Vieira, M., Amorim, M.C.P. & Fonseca, P.J. (2021) Vocal rhythms in nesting Lusitanian toadfish, Halobatrachus didactylus.Ecological informatics, 63, 101281. DOI:10.1016/j.ecoinf.2021.101281 (IF2021 4,498; Q3 Ecology)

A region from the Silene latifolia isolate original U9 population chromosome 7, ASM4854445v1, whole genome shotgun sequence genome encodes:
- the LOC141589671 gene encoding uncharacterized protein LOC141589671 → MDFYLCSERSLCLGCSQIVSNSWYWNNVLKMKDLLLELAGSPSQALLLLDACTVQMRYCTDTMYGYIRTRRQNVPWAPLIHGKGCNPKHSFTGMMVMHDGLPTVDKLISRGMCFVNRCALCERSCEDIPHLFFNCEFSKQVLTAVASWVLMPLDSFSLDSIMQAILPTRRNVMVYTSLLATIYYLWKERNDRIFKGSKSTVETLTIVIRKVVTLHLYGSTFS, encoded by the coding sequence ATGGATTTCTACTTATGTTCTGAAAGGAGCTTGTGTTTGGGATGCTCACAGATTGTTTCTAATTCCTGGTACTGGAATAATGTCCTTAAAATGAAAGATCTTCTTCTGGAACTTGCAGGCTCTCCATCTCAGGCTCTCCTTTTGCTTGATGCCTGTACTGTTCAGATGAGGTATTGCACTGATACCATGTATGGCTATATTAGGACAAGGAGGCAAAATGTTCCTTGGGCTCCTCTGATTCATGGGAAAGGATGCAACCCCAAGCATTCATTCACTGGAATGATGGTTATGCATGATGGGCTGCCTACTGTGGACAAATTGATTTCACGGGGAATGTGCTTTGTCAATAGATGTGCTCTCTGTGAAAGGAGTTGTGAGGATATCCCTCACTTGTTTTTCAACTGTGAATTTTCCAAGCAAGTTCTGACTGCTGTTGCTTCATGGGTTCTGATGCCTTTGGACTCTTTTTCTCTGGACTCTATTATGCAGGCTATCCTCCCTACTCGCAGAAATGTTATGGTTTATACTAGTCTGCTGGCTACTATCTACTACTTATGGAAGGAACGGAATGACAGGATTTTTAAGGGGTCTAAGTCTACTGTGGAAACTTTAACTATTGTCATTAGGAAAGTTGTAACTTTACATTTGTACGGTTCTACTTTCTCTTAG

Males of several fish species aggregate and vocalize together, increasing the detection range of the sounds and their chances of mating. In the Lusitanian toadfish (Halobatrachus didactylus), breeding males build nests under rocks in close proximity and produce hundreds of boatwhistles (BW) an hour to attract females to lay their demersal eggs on their nests. Chorusing behaviour includes fine-scale interactions between individuals, a behavioural dynamic worth investigating in this highly vocal fish. Here we present a study to further investigate this species' vocal temporal patterns on a fine (individual rhythms and male-male interactions) and large (chorus daily patterns) scales. Several datasets recorded in the Tagus estuary were labelled with the support of an automatic recognition system based on hidden Markov models. Fine-scale vocal temporal patterns exhibit high variability between and within individuals, varying from an almost isochronous to an apparent aperiodic pattern. When in a chorus, males exhibited alternation or synchrony calling patterns, possibly depending on motivation and social context (mating or male-male competition). When engaged in sustained calling, males usually alternated vocalizations with their close neighbours thus avoiding superposition of calls. Synchrony was observed mostly in fish with lower mean calling rate. Interaction patterns were less obvious in more distanced males. Daily choruses showed periods with several active calling males and periods of low activity with no significant diel patterns in shallower intertidal waters. Here, chorusing activity was mainly affected by tide level. In contrast, at a deeper location, although tidal currents causes a decrease in calling rate, tide level did not significantly influence calling, and there was a higher calling rate at night. These data show that photoperiod and tide levels can influence broad patterns of Lusitanian toadfish calling activity as in other shallow-water fishes, but fine temporal patterns in acoustic interactions among nesting males is more complex than previously known for fishes.